I’ve got comics on my mind this week. Which, okay, is pretty normal, but I have specific reasons for it this time.
We saw Iron Man 3 on Sunday, and I thought it was terrific. It’s been ages since we’ve seen a new Shane Black film – not since the excellent Kiss Kiss Bang Bang – and it’s a joy to see him working as writer and director again. Black brings a real snap and sizzle to the script, filled with strong dialogue, tight pacing and genuinely engaging moments of humour, unlike the overstuffed and slapsticky Iron Man 2. Downey is great (naturally), Ben Kingsley steals the show and I would watch three movies that were just about Don Cheadle’s Jim Rhodes running around and shooting dudes, because Don Cheadle fucking rocks.
What’s really interesting about IM3, though (no spoilers) is the tonal shift it brings to the Marvel films. This is much more a thriller than a superhero movie, and many of the genre elements have been minimised or taken out entirely. Yes, Tony Stark flies around in Iron Man armour, but not as much as in the previous films; instead the focus is on the man outside the armour, the ingenuity he brings to solving problems and the toll that his actions take on him. It’s really clever stuff, but it’s also got plenty of great action sequences, included the extended showdown at the end. All in all it’s great work, and makes me really look forward to this wave of post-Avengers movies.
Unfortunately not all the Marvel news is good. I’ve really liked the Marvel Heroic RPG that came out last year, which I talked about a while ago here (and on my gaming Tumblr Save vs Facemelt); it married an engagingly interactive system with narrative concepts and placed them within a context of (mostly) playing established characters in big, complex event stories. It took a lot of risks, and it had a very good reception, winning acclaim and sales.
But not enough sales for Marvel management, apparently, who pulled the license last week, bringing the line to a sudden halt. The cancellation was so thorough that they even removed the right to continue selling PDFs of the current titles, which have ceased to be purchasable as of yesterday. No-one’s saying why the license was pulled, but it’s likely that Marvel just didn’t feel the income from the game was worth the bother. It’s a saddening move, especially as it (presumably) cuts the freelance writers off from being paid for their now-unpublishable work.
I have all the PDFs, and I’m hoping to run the Annihilation Event for my group later this year, but I’m sorry for everyone that will never get a chance now to play this excellent game.
And speaking of saddening moves in comics, the website Comics Alliance also shut down suddenly this week, as parent company AOL terminated it (along with a number of other media sites). In an industry where most sites just reprint press releases or fantasize about casting choices, Comics Alliance was a smart, engaging site that mixed news with humour and genuinely insightful commentary, especially on the representation of woman and minorities in superhero comics.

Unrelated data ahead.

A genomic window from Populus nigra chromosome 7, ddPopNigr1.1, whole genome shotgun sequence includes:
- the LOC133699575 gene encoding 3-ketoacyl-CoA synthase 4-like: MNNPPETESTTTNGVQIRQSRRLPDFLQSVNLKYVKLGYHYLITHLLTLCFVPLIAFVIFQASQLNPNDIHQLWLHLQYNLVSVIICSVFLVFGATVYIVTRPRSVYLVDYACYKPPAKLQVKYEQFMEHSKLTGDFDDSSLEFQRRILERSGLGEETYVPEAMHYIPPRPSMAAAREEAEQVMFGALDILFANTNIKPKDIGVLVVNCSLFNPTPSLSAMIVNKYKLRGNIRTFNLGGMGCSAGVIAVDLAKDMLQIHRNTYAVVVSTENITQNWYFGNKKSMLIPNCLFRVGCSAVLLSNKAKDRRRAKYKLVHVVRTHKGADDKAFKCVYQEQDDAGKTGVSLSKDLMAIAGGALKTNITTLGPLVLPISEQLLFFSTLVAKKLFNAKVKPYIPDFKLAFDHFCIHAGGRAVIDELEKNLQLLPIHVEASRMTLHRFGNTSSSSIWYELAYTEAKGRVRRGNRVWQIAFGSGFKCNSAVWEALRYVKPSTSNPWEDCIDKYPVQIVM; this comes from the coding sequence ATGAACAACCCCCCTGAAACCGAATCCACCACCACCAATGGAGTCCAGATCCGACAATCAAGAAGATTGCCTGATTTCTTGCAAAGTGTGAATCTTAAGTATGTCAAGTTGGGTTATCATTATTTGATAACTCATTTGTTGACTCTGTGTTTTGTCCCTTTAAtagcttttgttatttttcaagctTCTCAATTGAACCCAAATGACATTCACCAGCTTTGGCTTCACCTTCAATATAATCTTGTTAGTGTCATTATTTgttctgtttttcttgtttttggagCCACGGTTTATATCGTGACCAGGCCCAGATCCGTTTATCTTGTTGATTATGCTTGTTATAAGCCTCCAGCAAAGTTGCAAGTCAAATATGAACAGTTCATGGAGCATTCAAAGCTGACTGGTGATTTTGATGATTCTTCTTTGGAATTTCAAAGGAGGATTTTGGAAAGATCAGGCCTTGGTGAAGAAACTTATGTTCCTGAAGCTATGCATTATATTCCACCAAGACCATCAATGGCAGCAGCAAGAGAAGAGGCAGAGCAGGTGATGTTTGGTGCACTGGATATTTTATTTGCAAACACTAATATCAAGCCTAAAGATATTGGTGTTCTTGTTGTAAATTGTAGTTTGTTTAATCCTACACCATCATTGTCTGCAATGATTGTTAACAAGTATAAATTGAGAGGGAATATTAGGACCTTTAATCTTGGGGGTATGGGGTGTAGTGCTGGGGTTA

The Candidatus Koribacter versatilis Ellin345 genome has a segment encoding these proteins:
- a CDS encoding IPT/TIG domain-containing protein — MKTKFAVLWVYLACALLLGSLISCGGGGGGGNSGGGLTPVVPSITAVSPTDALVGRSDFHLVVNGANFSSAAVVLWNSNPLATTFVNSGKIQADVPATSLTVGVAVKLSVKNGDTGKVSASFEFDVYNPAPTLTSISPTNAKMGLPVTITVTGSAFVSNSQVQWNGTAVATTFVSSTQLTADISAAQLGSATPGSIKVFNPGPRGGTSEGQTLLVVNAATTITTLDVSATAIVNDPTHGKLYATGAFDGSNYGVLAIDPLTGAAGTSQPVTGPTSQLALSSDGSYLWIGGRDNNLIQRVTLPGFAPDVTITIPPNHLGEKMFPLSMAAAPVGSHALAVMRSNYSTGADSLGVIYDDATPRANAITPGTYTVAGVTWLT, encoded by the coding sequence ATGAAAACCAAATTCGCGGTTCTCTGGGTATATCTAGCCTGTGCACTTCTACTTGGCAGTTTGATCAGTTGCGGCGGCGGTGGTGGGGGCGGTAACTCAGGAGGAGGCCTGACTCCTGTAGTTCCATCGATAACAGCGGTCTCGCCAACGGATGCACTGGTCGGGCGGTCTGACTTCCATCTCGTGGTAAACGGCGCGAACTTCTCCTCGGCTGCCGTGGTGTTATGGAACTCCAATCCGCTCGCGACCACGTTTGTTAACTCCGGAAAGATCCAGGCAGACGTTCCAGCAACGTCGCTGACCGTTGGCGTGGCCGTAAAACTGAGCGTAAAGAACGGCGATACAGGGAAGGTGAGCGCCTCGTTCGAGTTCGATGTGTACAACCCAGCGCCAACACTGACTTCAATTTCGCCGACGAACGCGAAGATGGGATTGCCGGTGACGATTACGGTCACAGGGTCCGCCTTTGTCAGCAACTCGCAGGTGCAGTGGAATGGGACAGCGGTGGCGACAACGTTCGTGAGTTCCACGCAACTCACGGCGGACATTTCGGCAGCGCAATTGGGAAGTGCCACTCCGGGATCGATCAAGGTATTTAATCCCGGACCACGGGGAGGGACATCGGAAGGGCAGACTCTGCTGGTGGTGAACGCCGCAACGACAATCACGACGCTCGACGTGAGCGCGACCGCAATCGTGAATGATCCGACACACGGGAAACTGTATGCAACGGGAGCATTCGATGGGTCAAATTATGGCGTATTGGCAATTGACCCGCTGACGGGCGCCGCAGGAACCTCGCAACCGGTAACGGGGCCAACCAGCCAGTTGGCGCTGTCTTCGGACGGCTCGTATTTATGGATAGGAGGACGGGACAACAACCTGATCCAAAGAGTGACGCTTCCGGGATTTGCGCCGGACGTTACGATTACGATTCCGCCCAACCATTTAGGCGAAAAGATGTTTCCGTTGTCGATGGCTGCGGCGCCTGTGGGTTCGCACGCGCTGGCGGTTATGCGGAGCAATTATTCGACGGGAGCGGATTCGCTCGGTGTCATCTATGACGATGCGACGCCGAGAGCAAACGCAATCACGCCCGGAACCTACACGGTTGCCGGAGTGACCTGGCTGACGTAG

Plus they had a guy writing for them who really liked Batman. Which goes a long way with me.
There are a lot of very talented, very passionate writers now unemployed as a result of the CA shutdown, which is the biggest shame. I’m still tracking them separately, listening to (and donating to) the War Rocket Ajax podcast, following people on Tumblr and Twitter and generally giving them my attention. You should consider that too, if you’re into any kind of comics. Here’s hoping they soon find new projects to work on.
I’d like to hope that some other site will step up to fill the commentary gap left by CA, but I’m not holding my breath.
Okay, happier topic. FREE COMICS!
Yes, this Saturday is Free Comic Book Day, the day when comic stores around the world host events and give away comics from publishers big and small. The comics themselves are usually just teasers, samples and promo items – nice to check out but hardly essential – but what the day is really about is connecting with your local store, with fellow fans and nerds, with writers and artists and just generally having a good time. And, it should be emphasised, bringing young kids out to show the joy of comics and dressing up as Wonder Girl.
My not-quite-local-but-close-enough store is the incomparable All Star Comics in Lonsdale Street, which is a great shop run by great guys. Last year the queue snaked through the store four times, down the elevator shaft and out into the street, so this year they’re starting in the street, with an Artist’s Alley setup in Hardware Lane and manned by forty local comics artists. Man, I hope it doesn’t rain too much.
So anyway, that’s going to be great fun. If you’re in Melbourne, go check it out; if not, swing past your own store and see what festivities they have on. And then buy some comics, because the stores still have to pay for shipping on the comics they’re giving away.
And with that, it’s time to get my shoes on and go see They Might Be Giants.